to wear, smooth, or sharpen by abrasion or friction; whet: to grind a lens.
to reduce to fine particles, as by pounding or crushing; bray, triturate, or pulverize.
to oppress, torment, or crush: to grind minimum-wage employees.
to rub harshly or gratingly; grate together; grit: to grind one's teeth.
to operate by turning a crank: to grind a hand organ.
to produce by crushing or abrasion: to grind flour.
to perform the operation of reducing to fine particles.
to rub harshly; grate.
to be or become ground.
to be polished or sharpened by friction.
Informal. to work or study laboriously (often followed by away): He was grinding away at his algebra.
Digital Technology. (in a video game) to perform a monotonous task repeatedly in order to advance a character to a higher level or rank: You have to grind for hours before you can embark on the main story mission.
Slang. (in a dance) to rotate the hips in a suggestive manner.: Compare bump (def. 12).
the act of grinding.
a grinding sound.
a grade of particle fineness into which a substance is ground: The coffee is available in various grinds for different coffee makers.
laborious, usually uninteresting work: Copying all the footnotes was a grind.
Informal. an excessively diligent student.
Slang. a dance movement in which the hips are rotated in a suggestive or erotic manner.: Compare bump (def. 21).
to produce in a routine or mechanical way: to grind out magazine stories.
to extinguish by rubbing the lighted end against a hard surface: to grind out a cigarette.
- grind·a·ble, adjective
- grind·a·bil·i·ty, noun
- grind·ing·ly, adverb
- re·grind, verb, re·ground, re·grind·ing.
- un·grind·a·ble, adjective
Dictionary.com Unabridged Based on the Random House Unabridged Dictionary, © Random House, Inc. 2023
How to use grind in a sentence
The grind tray snaps out and lets you dump or repurpose excess or spilled coffee.
This can be super helpful for fine tuning your grind for espresso machines.
The Toddy requires 12 ounces of grinds and seven cups of water.
You can see it in the dives on the ground, the exhaustion, the grind.
Use a broad angle and grind for wood processing or other brute-force tasks and a narrow edge and concave grind for meat processing or other slicing duties.Three Questions to Ask Yourself Before Buying a Knife | Wes Siler | September 3, 2020 | Outside Online
It was promoted on what might be called not-quite-mainstream or, indeed, axe-to-grind media.
But what if this war does eventually involve ground troops, and what if it does just grind on for years?
The daily grind of child-rearing and the stress of sharing responsibility seem to be a big part of it.
Those who propagate it are considered paranoids or activists with an axe to grind.Did Putin Blow Up the Whole Polish Government in 2010? A Second Look. | Will Cathcart | April 11, 2014 | THE DAILY BEAST
And I think it will slowly grind you down until you have the utmost respect for it, which I now have.Prince Harry: "Antarctica Jumped Up And Bit Me On The Ass." | Tom Sykes | March 19, 2014 | THE DAILY BEAST
Take a millstone and grind meal: uncover thy shame, strip thy shoulder, make bare thy legs, pass over the rivers.The Bible, Douay-Rheims Version | Various
The poorest people reduce it to powder by manual labour, in the same way as they grind corn preparatory to baking it into cakes.Life of Richard Trevithick, Volume II (of 2) | Francis Trevithick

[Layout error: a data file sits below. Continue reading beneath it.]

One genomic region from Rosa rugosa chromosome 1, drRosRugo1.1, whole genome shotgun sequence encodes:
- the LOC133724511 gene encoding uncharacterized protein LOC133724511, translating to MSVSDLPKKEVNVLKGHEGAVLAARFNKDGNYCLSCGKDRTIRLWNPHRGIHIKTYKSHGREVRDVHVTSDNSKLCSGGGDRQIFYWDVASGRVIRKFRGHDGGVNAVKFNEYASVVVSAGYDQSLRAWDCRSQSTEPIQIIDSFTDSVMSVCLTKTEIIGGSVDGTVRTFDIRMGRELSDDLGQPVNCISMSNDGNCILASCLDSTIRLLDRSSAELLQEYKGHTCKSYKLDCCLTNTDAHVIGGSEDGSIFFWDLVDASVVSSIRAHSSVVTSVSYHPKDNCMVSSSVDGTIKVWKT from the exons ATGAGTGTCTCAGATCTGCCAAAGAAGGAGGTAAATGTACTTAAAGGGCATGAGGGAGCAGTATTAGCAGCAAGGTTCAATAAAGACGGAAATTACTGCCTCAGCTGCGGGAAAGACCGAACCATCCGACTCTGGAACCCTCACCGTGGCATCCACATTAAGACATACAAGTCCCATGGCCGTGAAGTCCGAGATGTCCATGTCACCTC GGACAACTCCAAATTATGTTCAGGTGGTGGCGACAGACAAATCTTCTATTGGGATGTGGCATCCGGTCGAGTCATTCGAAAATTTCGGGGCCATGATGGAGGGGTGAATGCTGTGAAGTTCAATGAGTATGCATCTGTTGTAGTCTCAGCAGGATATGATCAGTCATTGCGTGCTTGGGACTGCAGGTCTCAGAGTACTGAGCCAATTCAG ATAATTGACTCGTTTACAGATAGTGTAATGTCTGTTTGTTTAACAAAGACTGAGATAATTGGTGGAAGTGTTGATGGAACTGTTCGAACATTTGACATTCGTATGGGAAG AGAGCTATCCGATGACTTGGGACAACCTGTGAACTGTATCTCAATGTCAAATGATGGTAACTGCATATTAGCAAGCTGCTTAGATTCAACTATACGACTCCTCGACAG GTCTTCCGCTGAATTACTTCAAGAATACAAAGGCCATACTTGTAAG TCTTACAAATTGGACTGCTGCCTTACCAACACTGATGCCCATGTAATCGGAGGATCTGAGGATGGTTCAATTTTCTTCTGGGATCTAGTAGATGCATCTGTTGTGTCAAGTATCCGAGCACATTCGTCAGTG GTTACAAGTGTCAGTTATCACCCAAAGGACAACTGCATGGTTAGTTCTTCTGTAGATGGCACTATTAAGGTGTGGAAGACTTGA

He delivered his repeated phrases with an unctuous indulgent roll that made Gwynne long to grind his teeth.Ancestors | Gertrude Atherton
He turned over slowly, feeling the hard canes grind into his body as he moved.Insidekick | Jesse Franklin Bone
Its that Im just sick of the office and the grind every week and no change!nothing new, nothing happening.Chains | Elizabeth Baker
British Dictionary definitions for grind
to reduce or be reduced to small particles by pounding or abrading: to grind corn; to grind flour
(tr) to smooth, sharpen, or polish by friction or abrasion: to grind a knife
to scrape or grate together (two things, esp the teeth) with a harsh rasping sound or (of such objects) to be scraped together
(tr foll by out) to speak or say (something) in a rough voice
(tr often foll by down) to hold down; oppress; tyrannize
(tr) to operate (a machine) by turning a handle
(tr foll by out) to produce in a routine or uninspired manner: he ground out his weekly article for the paper
(tr foll by out) to continue to play in a dull or insipid manner: the band only ground out old tunes all evening
(tr often foll by into) to instil (facts, information, etc) by persistent effort: they ground into the recruits the need for vigilance
(intr) informal to study or work laboriously
(intr) mainly US to dance erotically by rotating the pelvis (esp in the phrase bump and grind)
informal laborious or routine work or study
slang, mainly US a person, esp a student, who works excessively hard
a specific grade of pulverization, as of coffee beans: coarse grind
British slang the act of sexual intercourse
mainly US a dance movement involving an erotic rotation of the pelvis
the act or sound of grinding
- grindingly, adverb
Collins English Dictionary - Complete & Unabridged 2012 Digital Edition © William Collins Sons & Co. Ltd. 1979, 1986 © HarperCollins Publishers 1998, 2000, 2003, 2005, 2006, 2007, 2009, 2012
Other Idioms and Phrases with grind
In addition to the idiom beginning with grind
- grind to a halt
- ax to grind
- mills of the gods grind slowly
The American Heritage® Idioms Dictionary Copyright © 2002, 2001, 1995 by Houghton Mifflin Harcourt Publishing Company. Published by Houghton Mifflin Harcourt Publishing Company.